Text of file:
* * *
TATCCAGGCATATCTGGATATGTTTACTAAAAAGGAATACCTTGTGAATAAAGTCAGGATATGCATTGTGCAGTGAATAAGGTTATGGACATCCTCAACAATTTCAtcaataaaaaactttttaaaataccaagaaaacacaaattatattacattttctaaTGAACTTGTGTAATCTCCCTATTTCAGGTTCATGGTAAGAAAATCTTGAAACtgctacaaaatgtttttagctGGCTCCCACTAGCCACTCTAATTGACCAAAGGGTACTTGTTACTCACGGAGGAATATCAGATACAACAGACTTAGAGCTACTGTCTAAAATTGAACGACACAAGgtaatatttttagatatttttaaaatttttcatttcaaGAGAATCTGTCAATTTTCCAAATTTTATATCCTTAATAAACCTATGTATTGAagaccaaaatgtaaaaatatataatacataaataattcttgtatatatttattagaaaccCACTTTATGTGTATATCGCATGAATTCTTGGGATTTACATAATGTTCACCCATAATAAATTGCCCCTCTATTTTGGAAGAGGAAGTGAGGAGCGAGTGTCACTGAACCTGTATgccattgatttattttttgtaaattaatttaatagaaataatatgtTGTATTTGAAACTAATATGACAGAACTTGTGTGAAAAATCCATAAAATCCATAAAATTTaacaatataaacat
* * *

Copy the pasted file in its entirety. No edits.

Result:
TATCCAGGCATATCTGGATATGTTTACTAAAAAGGAATACCTTGTGAATAAAGTCAGGATATGCATTGTGCAGTGAATAAGGTTATGGACATCCTCAACAATTTCAtcaataaaaaactttttaaaataccaagaaaacacaaattatattacattttctaaTGAACTTGTGTAATCTCCCTATTTCAGGTTCATGGTAAGAAAATCTTGAAACtgctacaaaatgtttttagctGGCTCCCACTAGCCACTCTAATTGACCAAAGGGTACTTGTTACTCACGGAGGAATATCAGATACAACAGACTTAGAGCTACTGTCTAAAATTGAACGACACAAGgtaatatttttagatatttttaaaatttttcatttcaaGAGAATCTGTCAATTTTCCAAATTTTATATCCTTAATAAACCTATGTATTGAagaccaaaatgtaaaaatatataatacataaataattcttgtatatatttattagaaaccCACTTTATGTGTATATCGCATGAATTCTTGGGATTTACATAATGTTCACCCATAATAAATTGCCCCTCTATTTTGGAAGAGGAAGTGAGGAGCGAGTGTCACTGAACCTGTATgccattgatttattttttgtaaattaatttaatagaaataatatgtTGTATTTGAAACTAATATGACAGAACTTGTGTGAAAAATCCATAAAATCCATAAAATTTaacaatataaacat